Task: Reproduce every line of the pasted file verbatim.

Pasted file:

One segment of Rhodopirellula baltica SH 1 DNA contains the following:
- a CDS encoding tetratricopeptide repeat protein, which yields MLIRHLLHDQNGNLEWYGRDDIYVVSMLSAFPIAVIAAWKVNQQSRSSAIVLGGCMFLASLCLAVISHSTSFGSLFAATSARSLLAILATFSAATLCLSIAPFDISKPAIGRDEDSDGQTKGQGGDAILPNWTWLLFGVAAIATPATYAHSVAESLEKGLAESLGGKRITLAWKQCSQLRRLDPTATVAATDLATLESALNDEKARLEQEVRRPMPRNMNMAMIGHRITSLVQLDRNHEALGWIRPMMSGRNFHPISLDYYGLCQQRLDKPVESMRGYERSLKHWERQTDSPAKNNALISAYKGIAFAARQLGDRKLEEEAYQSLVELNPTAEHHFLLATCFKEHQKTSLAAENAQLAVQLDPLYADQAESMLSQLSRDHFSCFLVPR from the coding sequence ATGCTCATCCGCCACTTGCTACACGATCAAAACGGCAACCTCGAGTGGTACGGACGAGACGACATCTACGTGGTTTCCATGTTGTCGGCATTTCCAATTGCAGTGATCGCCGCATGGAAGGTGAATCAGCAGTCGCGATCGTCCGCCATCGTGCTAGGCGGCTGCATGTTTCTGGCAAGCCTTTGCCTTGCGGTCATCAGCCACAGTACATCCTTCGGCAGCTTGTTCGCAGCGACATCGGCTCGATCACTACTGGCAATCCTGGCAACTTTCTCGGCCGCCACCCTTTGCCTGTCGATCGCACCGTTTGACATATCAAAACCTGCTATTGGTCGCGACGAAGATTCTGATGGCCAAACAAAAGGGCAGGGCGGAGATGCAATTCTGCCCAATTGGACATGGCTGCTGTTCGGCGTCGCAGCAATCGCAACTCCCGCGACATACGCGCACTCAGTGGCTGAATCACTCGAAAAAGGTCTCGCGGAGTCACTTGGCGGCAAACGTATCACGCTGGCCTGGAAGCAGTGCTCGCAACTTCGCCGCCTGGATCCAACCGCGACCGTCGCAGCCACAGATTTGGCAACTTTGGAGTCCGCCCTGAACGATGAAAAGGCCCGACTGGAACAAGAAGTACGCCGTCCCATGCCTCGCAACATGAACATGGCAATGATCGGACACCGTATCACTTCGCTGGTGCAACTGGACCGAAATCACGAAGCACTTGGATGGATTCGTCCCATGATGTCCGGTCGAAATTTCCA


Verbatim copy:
One segment of Rhodopirellula baltica SH 1 DNA contains the following:
- a CDS encoding tetratricopeptide repeat protein, which yields MLIRHLLHDQNGNLEWYGRDDIYVVSMLSAFPIAVIAAWKVNQQSRSSAIVLGGCMFLASLCLAVISHSTSFGSLFAATSARSLLAILATFSAATLCLSIAPFDISKPAIGRDEDSDGQTKGQGGDAILPNWTWLLFGVAAIATPATYAHSVAESLEKGLAESLGGKRITLAWKQCSQLRRLDPTATVAATDLATLESALNDEKARLEQEVRRPMPRNMNMAMIGHRITSLVQLDRNHEALGWIRPMMSGRNFHPISLDYYGLCQQRLDKPVESMRGYERSLKHWERQTDSPAKNNALISAYKGIAFAARQLGDRKLEEEAYQSLVELNPTAEHHFLLATCFKEHQKTSLAAENAQLAVQLDPLYADQAESMLSQLSRDHFSCFLVPR from the coding sequence ATGCTCATCCGCCACTTGCTACACGATCAAAACGGCAACCTCGAGTGGTACGGACGAGACGACATCTACGTGGTTTCCATGTTGTCGGCATTTCCAATTGCAGTGATCGCCGCATGGAAGGTGAATCAGCAGTCGCGATCGTCCGCCATCGTGCTAGGCGGCTGCATGTTTCTGGCAAGCCTTTGCCTTGCGGTCATCAGCCACAGTACATCCTTCGGCAGCTTGTTCGCAGCGACATCGGCTCGATCACTACTGGCAATCCTGGCAACTTTCTCGGCCGCCACCCTTTGCCTGTCGATCGCACCGTTTGACATATCAAAACCTGCTATTGGTCGCGACGAAGATTCTGATGGCCAAACAAAAGGGCAGGGCGGAGATGCAATTCTGCCCAATTGGACATGGCTGCTGTTCGGCGTCGCAGCAATCGCAACTCCCGCGACATACGCGCACTCAGTGGCTGAATCACTCGAAAAAGGTCTCGCGGAGTCACTTGGCGGCAAACGTATCACGCTGGCCTGGAAGCAGTGCTCGCAACTTCGCCGCCTGGATCCAACCGCGACCGTCGCAGCCACAGATTTGGCAACTTTGGAGTCCGCCCTGAACGATGAAAAGGCCCGACTGGAACAAGAAGTACGCCGTCCCATGCCTCGCAACATGAACATGGCAATGATCGGACACCGTATCACTTCGCTGGTGCAACTGGACCGAAATCACGAAGCACTTGGATGGATTCGTCCCATGATGTCCGGTCGAAATTTCCA